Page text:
Welcome to this first entry compiled using a new version of just about everything – Win8, Windows Live Writer, Photoshop Elements, etc. It’s gone remarkably smoothly so far!
Alan R was quickly put in charge of navigation on this sunny Wednesday morning, and was provided with an Ordnance Survey map of the area. Surely not much could have changed since the cloth was glued to the back of this map?
I was expecting seven people for definite, but I felt sure that the slightly obscure Simon’s Lane Car Park location might flummox one or two, especially Roger. But in the event ten good souls managed to wend their way around the M60, M62, M6 and M56 motorways to arrive in plenty of time for the 10.30 start, which proved to be more like 10.20, as there was a cool breeze and we were already quorate.
Through the bright green lawns of a golf course speckled with giant daisies, we made our way along the escarpment along which the Sandstone Trail runs for much of its length. It’s not a very high escarpment, topping out at just 227 metres at Raw Head, a little to the south of today’s route, but it does afford good views in an arc from Liverpool to the north, across the Wirral and the Dee estuary to North Wales. Further south, the views extend to the Shropshire hills such as the Wrekin.
Today we paused for a while to admire the view to Helsby and beyond.
The lighting and clouds made for much easier photography than the dull conditions we experienced a couple of weeks ago in the Scorton area. It was a great day to be out, despite a chilly northerly.
I’d not noticed the Sandstone Trail ‘mileposts’ that seem to have sprung up. We noticed at least two of them today – substantial lumps of stone that bear the hallmarks of a labour of love. I like the way the distances have been marked in kilometres – for me they stamp a 21st century hallmark on an ancient craft. Well done, whoever inspired and made these.
With a short section of road imminent, a halt was called for coffee and cake. The cake was intentionally moist today, in the true tradition of ‘brownies’, but I was berated for leaving the shortbread at home. Oops!
A little further on, we passed Stonehouse Farm B&B, which some of those more familiar with this area suggested was a most excellent amenity, with a huge garden in which to enjoy tea and cake.
On a warmer day, perhaps…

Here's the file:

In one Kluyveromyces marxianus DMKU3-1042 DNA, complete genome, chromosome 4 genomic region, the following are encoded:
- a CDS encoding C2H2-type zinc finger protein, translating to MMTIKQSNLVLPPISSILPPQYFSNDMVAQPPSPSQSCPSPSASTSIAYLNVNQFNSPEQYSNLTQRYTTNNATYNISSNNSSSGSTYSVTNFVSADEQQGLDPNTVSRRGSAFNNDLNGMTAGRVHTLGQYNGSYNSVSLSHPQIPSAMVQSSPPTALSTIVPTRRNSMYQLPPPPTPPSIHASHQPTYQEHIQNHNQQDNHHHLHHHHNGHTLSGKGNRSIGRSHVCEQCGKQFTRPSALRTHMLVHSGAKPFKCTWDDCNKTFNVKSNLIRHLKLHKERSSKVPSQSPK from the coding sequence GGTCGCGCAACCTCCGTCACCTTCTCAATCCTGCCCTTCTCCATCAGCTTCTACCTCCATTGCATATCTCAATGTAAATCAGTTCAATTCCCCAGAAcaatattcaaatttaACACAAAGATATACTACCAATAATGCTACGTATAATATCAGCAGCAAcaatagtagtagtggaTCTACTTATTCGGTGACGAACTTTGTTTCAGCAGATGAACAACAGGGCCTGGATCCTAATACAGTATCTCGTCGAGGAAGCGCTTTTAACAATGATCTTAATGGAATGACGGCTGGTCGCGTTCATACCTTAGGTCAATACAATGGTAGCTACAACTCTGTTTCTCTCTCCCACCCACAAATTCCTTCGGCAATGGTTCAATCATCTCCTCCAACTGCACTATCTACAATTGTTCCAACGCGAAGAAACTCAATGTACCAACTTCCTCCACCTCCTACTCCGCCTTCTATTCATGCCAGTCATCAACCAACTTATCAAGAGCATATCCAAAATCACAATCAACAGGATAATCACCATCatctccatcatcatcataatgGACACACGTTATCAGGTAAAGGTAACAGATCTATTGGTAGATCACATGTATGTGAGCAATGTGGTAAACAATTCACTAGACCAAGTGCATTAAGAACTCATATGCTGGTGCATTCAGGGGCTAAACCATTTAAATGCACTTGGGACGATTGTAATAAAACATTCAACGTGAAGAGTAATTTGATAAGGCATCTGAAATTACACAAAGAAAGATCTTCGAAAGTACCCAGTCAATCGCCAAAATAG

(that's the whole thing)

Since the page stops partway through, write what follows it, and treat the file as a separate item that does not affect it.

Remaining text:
The march to our own refreshment stop continued through more stubble…
Then after I’d enjoyed my usual moment of temporary misplacement and we had retraced some steps, Maude’s nose started to twitch as we approached the Visitor Centre near Delamere Station.
This time we sat down to lunch in rather more congenial surroundings than those encountered two weeks ago on the way to Nicky Nook.
Two mountain bikers faffed nonsensically nearby, then a jolly bunch of kids arrived, fresh from some mountain bike tuition, so (as it was a bit cool) we moved on briskly to enjoy the delights of Delamere Forest’s woodland paths.
We found the Sandstone Trail again and headed north for a while along the well signed path that made today’s navigation pretty easy.
Our route back to Simon’s Lane and Beacon Hill took us slightly inland from our outward path, after we deserted the Sandstone Trail once again. However, we still enjoyed good views across the Wirral to Liverpool, and to the hills of North Wales further south. En route, we passed Crossley Park, a secure enclave whose gates were shut by an invisible doorman as we contemplated entry. Was it Roger they spotted on their CCTV, or the demon hound Maude? We’ll never know…
Apart from a short climb to the car park along a short piece of tarmac, the last stage of the walk delivered us through well cropped fields on a largely downhill course.
Everyone seemed happy.
Here’s our route – about 21 km (13 miles), with around 350 metres ascent, taking us about 5½ hours.
There’s a slideshow, if you are desperate for more! – here.
My next Plodders walk starts from Leighton Moss RSPB Reserve at 10.30am on Wednesday 20 February – meeting earlier if possible, in the café. We’ll be trying to find some of Silverdale’s ancient wells,and taking an excursion up to the fine viewpoint of Arnside Knott. Hope to see you there.
Alan R’s alternative version is here, and I should add our best wishes to Phil’s Face for a speedy recovery, and thanks to Allan R and JJ for their apologies.